Gender discourses in the 2016 US presidential election campaign
Laanepere, Lilian Alice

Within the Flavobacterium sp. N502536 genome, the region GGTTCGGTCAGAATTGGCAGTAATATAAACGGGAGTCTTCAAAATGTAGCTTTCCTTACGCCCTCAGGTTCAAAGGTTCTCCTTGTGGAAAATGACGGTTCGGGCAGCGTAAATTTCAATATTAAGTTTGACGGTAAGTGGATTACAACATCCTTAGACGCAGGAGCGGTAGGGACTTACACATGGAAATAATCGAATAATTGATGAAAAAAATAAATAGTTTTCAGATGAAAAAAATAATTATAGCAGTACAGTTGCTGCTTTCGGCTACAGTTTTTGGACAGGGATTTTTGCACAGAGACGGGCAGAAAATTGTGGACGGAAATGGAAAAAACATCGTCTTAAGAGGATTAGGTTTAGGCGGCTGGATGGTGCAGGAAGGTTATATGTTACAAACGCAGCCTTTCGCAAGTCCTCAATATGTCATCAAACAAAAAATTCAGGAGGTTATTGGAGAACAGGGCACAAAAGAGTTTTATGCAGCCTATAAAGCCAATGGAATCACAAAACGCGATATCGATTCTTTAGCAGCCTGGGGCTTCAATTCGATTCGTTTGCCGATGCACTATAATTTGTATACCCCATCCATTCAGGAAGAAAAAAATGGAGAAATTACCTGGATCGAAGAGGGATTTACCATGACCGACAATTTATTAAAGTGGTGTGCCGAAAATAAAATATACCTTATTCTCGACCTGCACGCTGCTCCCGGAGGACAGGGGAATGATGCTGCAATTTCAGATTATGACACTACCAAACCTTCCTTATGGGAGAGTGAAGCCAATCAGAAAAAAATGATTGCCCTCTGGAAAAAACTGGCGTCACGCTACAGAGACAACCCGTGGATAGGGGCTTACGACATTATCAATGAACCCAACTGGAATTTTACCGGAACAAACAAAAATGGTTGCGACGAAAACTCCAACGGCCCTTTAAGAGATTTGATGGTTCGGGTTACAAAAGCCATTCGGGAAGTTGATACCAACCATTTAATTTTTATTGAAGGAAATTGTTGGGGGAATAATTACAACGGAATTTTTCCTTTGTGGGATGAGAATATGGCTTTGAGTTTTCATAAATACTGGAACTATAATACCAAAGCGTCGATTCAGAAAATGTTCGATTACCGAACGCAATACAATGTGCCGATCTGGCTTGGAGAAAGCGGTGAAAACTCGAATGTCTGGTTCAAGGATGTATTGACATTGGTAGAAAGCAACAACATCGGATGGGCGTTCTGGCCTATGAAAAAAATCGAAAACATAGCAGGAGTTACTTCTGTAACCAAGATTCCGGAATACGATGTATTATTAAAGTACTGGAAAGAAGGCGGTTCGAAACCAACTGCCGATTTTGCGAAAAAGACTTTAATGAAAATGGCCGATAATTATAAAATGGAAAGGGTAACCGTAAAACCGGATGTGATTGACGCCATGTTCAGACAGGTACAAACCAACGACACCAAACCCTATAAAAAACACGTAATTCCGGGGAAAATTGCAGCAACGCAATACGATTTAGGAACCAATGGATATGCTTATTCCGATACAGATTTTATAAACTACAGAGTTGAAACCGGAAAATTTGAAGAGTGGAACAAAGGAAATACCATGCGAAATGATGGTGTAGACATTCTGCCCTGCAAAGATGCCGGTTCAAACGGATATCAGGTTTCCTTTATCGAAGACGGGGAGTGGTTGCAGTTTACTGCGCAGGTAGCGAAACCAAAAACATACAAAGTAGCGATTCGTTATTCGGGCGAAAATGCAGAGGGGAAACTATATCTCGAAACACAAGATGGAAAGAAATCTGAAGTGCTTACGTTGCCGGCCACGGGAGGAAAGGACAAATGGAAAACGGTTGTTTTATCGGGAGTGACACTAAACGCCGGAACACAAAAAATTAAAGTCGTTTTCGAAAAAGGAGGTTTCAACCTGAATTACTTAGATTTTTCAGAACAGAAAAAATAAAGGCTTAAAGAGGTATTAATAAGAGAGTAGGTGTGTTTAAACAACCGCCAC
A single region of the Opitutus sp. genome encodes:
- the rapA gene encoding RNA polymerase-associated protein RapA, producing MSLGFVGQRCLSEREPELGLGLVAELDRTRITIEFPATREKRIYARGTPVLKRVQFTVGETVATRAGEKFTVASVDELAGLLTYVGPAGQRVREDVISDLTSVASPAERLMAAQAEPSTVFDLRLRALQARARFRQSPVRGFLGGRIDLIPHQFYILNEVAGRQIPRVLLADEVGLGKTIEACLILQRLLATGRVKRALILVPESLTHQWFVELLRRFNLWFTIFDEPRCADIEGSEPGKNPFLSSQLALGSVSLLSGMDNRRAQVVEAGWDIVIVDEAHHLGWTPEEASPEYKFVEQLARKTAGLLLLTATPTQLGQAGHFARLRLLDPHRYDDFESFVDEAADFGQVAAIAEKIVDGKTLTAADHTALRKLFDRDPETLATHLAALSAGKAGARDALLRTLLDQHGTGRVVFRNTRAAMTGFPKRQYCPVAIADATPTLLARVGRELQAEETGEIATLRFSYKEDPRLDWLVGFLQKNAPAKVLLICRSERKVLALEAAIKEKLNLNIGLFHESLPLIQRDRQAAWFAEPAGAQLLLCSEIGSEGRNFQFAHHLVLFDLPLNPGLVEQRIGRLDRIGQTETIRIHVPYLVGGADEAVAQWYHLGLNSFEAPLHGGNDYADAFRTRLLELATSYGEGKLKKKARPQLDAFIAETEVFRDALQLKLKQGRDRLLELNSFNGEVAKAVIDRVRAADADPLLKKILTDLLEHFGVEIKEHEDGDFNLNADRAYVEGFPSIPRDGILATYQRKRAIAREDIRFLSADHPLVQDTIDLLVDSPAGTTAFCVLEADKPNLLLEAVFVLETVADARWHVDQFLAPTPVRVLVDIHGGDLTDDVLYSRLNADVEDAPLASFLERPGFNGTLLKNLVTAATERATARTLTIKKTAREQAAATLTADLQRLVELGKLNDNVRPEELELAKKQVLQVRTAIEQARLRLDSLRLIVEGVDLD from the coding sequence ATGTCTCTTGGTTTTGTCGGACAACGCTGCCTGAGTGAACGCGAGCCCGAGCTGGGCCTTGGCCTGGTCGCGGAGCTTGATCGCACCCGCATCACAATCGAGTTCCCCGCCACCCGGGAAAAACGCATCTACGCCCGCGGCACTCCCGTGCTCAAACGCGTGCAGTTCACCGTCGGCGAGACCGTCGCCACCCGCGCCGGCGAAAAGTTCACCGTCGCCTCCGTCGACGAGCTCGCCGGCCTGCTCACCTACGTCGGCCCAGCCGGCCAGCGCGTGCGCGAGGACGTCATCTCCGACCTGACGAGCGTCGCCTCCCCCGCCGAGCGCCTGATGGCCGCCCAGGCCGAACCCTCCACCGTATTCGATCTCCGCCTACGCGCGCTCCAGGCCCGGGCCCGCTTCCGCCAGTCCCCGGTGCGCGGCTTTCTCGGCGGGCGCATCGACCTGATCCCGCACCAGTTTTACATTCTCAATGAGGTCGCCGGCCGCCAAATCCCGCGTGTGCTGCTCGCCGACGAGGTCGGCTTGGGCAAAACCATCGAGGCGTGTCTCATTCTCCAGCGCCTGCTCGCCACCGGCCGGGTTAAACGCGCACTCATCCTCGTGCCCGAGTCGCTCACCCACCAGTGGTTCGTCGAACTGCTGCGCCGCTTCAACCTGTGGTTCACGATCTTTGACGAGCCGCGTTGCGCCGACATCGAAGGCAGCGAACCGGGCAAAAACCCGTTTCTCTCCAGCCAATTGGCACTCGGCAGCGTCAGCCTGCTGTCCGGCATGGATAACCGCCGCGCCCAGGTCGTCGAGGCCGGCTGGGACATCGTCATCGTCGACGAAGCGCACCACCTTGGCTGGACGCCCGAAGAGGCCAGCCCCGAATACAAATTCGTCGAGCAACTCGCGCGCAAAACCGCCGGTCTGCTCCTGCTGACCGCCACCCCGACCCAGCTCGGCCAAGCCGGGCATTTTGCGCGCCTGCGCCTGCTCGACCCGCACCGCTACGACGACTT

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Poststructuralist schools of thought hold that discursive practices influence social practices and vice versa. Dominant discourses in society determine the ways in which major issues and topics are discussed and they (re)produce social order. Discourses produce identities, social relations and systems of knowledge and meaning. This makes discourse analysis an effective tool to understanding social and political reality. In this thesis, the analysis focuses on the gendered discourses in the 2016 US presidential election. This thesis tests a combined model for analysing political and social processes by combining Norman Fairclough’s model of critical discourse analysis (CDA) with insights from Michel Foucault and from the field of developmental and social psychology. This thesis aims to find a balance between linguistics and social praxis.
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